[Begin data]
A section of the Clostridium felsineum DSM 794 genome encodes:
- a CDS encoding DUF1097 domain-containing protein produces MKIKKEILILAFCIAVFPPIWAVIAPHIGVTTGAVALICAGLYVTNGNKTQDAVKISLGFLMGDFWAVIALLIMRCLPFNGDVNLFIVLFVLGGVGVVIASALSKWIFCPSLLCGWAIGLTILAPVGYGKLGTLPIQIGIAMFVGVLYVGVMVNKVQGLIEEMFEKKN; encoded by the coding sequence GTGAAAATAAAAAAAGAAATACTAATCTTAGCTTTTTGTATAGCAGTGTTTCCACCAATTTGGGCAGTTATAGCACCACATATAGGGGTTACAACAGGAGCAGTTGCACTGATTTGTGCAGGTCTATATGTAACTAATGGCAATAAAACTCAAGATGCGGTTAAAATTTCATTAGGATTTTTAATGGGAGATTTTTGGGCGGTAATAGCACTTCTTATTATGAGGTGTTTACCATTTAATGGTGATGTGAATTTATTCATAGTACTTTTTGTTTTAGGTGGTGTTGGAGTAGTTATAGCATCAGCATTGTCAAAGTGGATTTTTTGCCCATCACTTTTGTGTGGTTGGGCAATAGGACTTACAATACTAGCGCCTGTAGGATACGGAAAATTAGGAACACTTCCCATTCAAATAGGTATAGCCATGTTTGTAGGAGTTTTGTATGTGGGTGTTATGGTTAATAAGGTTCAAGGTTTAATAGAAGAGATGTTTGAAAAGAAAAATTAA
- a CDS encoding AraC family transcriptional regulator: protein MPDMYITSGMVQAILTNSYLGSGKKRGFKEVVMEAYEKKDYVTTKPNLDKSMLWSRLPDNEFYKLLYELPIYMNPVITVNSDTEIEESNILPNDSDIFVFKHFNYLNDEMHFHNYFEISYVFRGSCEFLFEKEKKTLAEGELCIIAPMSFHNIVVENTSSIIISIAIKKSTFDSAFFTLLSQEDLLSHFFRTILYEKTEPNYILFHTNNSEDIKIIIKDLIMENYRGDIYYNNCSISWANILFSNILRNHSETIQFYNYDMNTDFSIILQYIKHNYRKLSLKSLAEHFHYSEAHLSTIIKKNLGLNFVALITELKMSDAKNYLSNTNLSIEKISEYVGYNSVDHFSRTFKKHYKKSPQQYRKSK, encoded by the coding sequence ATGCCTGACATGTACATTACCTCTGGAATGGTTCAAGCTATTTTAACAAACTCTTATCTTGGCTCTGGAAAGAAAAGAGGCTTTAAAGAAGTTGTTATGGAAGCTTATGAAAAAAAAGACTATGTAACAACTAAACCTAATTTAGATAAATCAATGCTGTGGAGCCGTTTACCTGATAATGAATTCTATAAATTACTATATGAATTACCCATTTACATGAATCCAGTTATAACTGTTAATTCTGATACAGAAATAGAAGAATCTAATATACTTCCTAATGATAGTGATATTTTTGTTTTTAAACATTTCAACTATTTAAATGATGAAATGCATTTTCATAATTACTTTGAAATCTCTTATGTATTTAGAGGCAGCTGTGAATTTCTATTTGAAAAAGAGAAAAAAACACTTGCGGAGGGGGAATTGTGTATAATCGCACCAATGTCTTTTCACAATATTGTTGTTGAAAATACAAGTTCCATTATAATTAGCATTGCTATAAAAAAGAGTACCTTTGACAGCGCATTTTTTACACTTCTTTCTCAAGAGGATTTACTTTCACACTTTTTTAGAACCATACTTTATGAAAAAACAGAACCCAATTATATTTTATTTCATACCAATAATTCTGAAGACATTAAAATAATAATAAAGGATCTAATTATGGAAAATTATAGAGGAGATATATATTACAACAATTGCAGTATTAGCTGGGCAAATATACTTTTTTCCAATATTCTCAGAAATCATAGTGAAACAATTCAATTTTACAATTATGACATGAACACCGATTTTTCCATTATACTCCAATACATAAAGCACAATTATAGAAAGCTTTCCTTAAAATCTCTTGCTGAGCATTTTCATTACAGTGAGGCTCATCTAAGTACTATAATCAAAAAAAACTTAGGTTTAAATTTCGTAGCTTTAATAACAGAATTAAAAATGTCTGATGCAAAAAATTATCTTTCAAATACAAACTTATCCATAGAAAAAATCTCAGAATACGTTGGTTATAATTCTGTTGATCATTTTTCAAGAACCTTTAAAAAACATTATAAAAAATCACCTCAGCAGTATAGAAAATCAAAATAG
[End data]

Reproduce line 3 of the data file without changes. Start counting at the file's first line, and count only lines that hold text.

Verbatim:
- a CDS encoding AraC family transcriptional regulator: protein MPDMYITSGMVQAILTNSYLGSGKKRGFKEVVMEAYEKKDYVTTKPNLDKSMLWSRLPDNEFYKLLYELPIYMNPVITVNSDTEIEESNILPNDSDIFVFKHFNYLNDEMHFHNYFEISYVFRGSCEFLFEKEKKTLAEGELCIIAPMSFHNIVVENTSSIIISIAIKKSTFDSAFFTLLSQEDLLSHFFRTILYEKTEPNYILFHTNNSEDIKIIIKDLIMENYRGDIYYNNCSISWANILFSNILRNHSETIQFYNYDMNTDFSIILQYIKHNYRKLSLKSLAEHFHYSEAHLSTIIKKNLGLNFVALITELKMSDAKNYLSNTNLSIEKISEYVGYNSVDHFSRTFKKHYKKSPQQYRKSK, encoded by the coding sequence ATGCCTGACATGTACATTACCTCTGGAATGGTTCAAGCTATTTTAACAAACTCTTATCTTGGCTCTGGAAAGAAAAGAGGCTTTAAAGAAGTTGTTATGGAAGCTTATGAAAAAAAAGACTATGTAACAACTAAACCTAATTTAGATAAATCAATGCTGTGGAGCCGTTTACCTGATAATGAATTCTATAAATTACTATATGAATTACCCATTTACATGAATCCAGTTATAACTGTTAATTCTGATACAGAAATAGAAGAATCTAATATACTTCCTAATGATAGTGATATTTTTGTTTTTAAACATTTCAACTATTTAAATGATGAAATGCATTTTCATAATTACTTTGAAATCTCTTATGTATTTAGAGGCAGCTGTGAATTTCTATTTGAAAAAGAGAAAAAAACACTTGCGGAGGGGGAATTGTGTATAATCGCACCAATGTCTTTTCACAATATTGTTGTTGAAAATACAAGTTCCATTATAATTAGCATTGCTATAAAAAAGAGTACCTTTGACAGCGCATTTTTTACACTTCTTTCTCAAGAGGATTTACTTTCACACTTTTTTAGAACCATACTTTATGAAAAAACAGAACCCAATTATATTTTATTTCATACCAATAATTCTGAAGACATTAAAATAATAATAAAGGATCTAATTATGGAAAATTATAGAGGAGATATATATTACAACAATTGCAGTATTAGCTGGGCAAATATACTTTTTTCCAATATTCTCAGAAATCATAGTGAAACAATTCAATTTTACAATTATGACATGAACACCGATTTTTCCATTATACTCCAATACATAAAGCACAATTATAGAAAGCTTTCCTTAAAATCTCTTGCTGAGCATTTTCATTACAGTGAGGCTCATCTAAGTACTATAATCAAAAAAAACTTAGGTTTAAATTTCGTAGCTTTAATAACAGAATTAAAAATGTCTGATGCAAAAAATTATCTTTCAAATACAAACTTATCCATAGAAAAAATCTCAGAATACGTTGGTTATAATTCTGTTGATCATTTTTCAAGAACCTTTAAAAAACATTATAAAAAATCACCTCAGCAGTATAGAAAATCAAAATAG